Psyllium and its double power
As you already might know, this amazing plant called psyllium is used as a binding agent for baking with nut flours. As with many things in life, it got its name from ancient Greek word a But what it is and how didn’t we learn about its amazing health benefits earlier? Well, it’s never too late!
The seeds of psyllium contain a sticky mucus, which makes the water turn into a gel. In this way, it can absorb excess fluid in the intestine and therefore to stop diarrhoea. This form of the gel also prevents constipation. Furthermore, it acts as a faecal emollient and increases its volume by stimulating bowel movements. This tendency to soften stools also helps relieve pain and haemorrhage caused by haemorrhoids.
Like all other foods rich in fibre, psyllium helps to lower cholesterol. I would strongly suggest to Include it in your diet on a regular basis. It can protect you from heart diseases and stroke caused by artery blockage. A study has shown that daily consumption can lower cholesterol.
With all of the above properties, psyllium has the ability to turn into a gel by increasing its original shape and gaining volume. When Psyllium is digested, it still keeps growing, so basically it can help reaching satiety and weight loss.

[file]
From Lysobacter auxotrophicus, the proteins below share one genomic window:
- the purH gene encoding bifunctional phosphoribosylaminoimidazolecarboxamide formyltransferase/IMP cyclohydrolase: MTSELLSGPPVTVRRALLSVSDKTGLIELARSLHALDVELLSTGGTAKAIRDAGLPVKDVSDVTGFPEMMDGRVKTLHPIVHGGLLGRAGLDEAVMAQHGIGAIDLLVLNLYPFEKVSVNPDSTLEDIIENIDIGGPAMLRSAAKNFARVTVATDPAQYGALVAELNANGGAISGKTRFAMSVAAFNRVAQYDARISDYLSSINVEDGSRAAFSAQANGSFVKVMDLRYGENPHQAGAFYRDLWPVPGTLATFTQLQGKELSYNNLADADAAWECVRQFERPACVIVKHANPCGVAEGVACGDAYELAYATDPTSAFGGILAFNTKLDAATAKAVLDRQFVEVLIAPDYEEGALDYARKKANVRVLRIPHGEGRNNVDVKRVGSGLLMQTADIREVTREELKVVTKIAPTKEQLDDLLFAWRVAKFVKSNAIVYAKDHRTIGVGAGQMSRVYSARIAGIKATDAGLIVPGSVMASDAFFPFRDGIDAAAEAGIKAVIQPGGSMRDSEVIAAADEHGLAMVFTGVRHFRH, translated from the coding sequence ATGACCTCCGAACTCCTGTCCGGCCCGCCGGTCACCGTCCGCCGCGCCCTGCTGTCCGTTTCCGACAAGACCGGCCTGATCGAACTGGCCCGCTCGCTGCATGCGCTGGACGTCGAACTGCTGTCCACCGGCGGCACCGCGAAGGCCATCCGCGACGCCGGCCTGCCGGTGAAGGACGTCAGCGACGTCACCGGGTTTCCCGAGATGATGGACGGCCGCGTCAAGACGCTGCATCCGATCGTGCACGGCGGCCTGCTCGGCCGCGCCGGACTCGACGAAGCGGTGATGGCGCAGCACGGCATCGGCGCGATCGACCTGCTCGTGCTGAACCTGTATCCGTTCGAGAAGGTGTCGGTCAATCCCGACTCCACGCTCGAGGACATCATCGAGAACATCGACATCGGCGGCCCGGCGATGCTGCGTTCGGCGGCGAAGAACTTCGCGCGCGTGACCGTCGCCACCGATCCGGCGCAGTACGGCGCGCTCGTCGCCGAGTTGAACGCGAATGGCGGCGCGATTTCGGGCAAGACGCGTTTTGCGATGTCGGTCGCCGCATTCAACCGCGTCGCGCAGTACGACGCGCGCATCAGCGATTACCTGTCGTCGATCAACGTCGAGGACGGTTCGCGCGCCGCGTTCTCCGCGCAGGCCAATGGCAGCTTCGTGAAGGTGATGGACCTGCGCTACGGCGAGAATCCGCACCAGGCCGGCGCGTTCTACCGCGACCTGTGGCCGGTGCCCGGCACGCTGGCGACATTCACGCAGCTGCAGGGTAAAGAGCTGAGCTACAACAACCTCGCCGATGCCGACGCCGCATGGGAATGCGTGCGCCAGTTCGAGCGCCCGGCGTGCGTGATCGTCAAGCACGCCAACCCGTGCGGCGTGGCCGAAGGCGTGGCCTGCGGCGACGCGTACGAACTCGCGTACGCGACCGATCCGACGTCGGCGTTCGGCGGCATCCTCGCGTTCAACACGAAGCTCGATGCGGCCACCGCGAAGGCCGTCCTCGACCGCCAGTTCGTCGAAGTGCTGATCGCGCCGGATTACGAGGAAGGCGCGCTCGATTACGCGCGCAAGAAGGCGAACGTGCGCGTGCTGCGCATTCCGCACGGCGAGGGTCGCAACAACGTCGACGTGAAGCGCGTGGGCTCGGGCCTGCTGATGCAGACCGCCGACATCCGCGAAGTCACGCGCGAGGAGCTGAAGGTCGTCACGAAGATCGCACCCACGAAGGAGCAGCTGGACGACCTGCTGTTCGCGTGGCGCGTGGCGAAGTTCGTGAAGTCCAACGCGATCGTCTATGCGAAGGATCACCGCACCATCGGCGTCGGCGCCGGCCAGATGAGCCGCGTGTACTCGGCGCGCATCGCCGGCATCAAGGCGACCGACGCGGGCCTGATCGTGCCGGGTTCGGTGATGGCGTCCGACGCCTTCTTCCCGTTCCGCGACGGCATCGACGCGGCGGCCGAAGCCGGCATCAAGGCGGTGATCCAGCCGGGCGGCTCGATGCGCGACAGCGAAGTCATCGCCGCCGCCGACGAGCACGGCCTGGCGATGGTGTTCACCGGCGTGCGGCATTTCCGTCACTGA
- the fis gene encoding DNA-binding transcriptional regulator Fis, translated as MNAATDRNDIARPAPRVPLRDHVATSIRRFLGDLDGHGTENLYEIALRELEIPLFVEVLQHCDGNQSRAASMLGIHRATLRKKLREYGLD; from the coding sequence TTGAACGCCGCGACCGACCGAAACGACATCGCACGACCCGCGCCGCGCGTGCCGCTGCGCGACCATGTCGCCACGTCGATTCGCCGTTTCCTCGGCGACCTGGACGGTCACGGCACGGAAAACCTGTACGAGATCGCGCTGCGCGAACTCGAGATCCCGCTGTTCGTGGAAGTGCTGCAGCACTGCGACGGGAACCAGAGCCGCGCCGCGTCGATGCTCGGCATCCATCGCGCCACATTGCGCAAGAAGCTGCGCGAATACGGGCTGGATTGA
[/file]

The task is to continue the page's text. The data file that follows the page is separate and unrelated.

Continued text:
Everybody loves lists
Here is a very positive list of benefits:
- Strong action to protect the gastrointestinal system
- It is a mild laxative without affecting the intestine mucus
- Cleans the intestine and assists in normal bowel function
- Widely used in many cases such as irritable bowel, constipation and hypercholesterolaemia
- It increases the satiety and reduces appetite
- It can be used by people with chronic spastic colitis
So, next time when you wonder if your keto muffins, bread, phyllo dough or any other baked goody will succeed, just grab some psyllium. You can find it in powder or in husks. Contemporary healthy food stores will have them for sure. If they don’t tell them to get it because their suppliers most certainly have it!